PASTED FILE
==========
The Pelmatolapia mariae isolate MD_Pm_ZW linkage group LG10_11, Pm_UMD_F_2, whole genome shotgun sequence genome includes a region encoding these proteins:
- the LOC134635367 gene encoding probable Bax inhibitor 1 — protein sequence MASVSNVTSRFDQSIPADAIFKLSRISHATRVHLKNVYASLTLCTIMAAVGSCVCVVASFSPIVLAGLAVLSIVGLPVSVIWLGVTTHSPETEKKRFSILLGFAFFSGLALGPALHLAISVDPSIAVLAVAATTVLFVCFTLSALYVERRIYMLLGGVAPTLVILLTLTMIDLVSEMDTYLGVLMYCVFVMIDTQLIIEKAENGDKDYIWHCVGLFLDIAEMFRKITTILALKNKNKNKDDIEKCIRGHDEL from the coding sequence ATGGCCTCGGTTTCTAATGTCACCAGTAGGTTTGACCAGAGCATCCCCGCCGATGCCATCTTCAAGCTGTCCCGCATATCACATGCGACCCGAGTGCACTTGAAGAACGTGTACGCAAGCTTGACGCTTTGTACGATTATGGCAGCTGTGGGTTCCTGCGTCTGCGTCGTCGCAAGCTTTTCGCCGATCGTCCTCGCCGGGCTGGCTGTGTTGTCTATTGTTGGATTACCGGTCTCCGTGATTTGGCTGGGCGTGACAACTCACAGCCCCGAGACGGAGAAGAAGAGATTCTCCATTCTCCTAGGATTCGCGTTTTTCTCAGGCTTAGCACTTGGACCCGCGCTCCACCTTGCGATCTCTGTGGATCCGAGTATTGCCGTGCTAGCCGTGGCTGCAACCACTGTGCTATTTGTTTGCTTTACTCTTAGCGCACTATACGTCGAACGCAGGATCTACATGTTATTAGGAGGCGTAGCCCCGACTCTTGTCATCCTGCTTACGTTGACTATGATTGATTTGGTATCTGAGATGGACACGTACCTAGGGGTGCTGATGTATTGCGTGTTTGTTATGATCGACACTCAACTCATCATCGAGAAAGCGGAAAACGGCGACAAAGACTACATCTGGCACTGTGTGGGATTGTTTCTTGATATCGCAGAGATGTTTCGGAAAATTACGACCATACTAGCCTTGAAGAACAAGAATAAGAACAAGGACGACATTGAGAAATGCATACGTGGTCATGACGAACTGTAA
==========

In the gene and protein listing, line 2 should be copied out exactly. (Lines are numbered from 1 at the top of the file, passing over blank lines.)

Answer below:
- the LOC134635367 gene encoding probable Bax inhibitor 1 — protein sequence MASVSNVTSRFDQSIPADAIFKLSRISHATRVHLKNVYASLTLCTIMAAVGSCVCVVASFSPIVLAGLAVLSIVGLPVSVIWLGVTTHSPETEKKRFSILLGFAFFSGLALGPALHLAISVDPSIAVLAVAATTVLFVCFTLSALYVERRIYMLLGGVAPTLVILLTLTMIDLVSEMDTYLGVLMYCVFVMIDTQLIIEKAENGDKDYIWHCVGLFLDIAEMFRKITTILALKNKNKNKDDIEKCIRGHDEL from the coding sequence ATGGCCTCGGTTTCTAATGTCACCAGTAGGTTTGACCAGAGCATCCCCGCCGATGCCATCTTCAAGCTGTCCCGCATATCACATGCGACCCGAGTGCACTTGAAGAACGTGTACGCAAGCTTGACGCTTTGTACGATTATGGCAGCTGTGGGTTCCTGCGTCTGCGTCGTCGCAAGCTTTTCGCCGATCGTCCTCGCCGGGCTGGCTGTGTTGTCTATTGTTGGATTACCGGTCTCCGTGATTTGGCTGGGCGTGACAACTCACAGCCCCGAGACGGAGAAGAAGAGATTCTCCATTCTCCTAGGATTCGCGTTTTTCTCAGGCTTAGCACTTGGACCCGCGCTCCACCTTGCGATCTCTGTGGATCCGAGTATTGCCGTGCTAGCCGTGGCTGCAACCACTGTGCTATTTGTTTGCTTTACTCTTAGCGCACTATACGTCGAACGCAGGATCTACATGTTATTAGGAGGCGTAGCCCCGACTCTTGTCATCCTGCTTACGTTGACTATGATTGATTTGGTATCTGAGATGGACACGTACCTAGGGGTGCTGATGTATTGCGTGTTTGTTATGATCGACACTCAACTCATCATCGAGAAAGCGGAAAACGGCGACAAAGACTACATCTGGCACTGTGTGGGATTGTTTCTTGATATCGCAGAGATGTTTCGGAAAATTACGACCATACTAGCCTTGAAGAACAAGAATAAGAACAAGGACGACATTGAGAAATGCATACGTGGTCATGACGAACTGTAA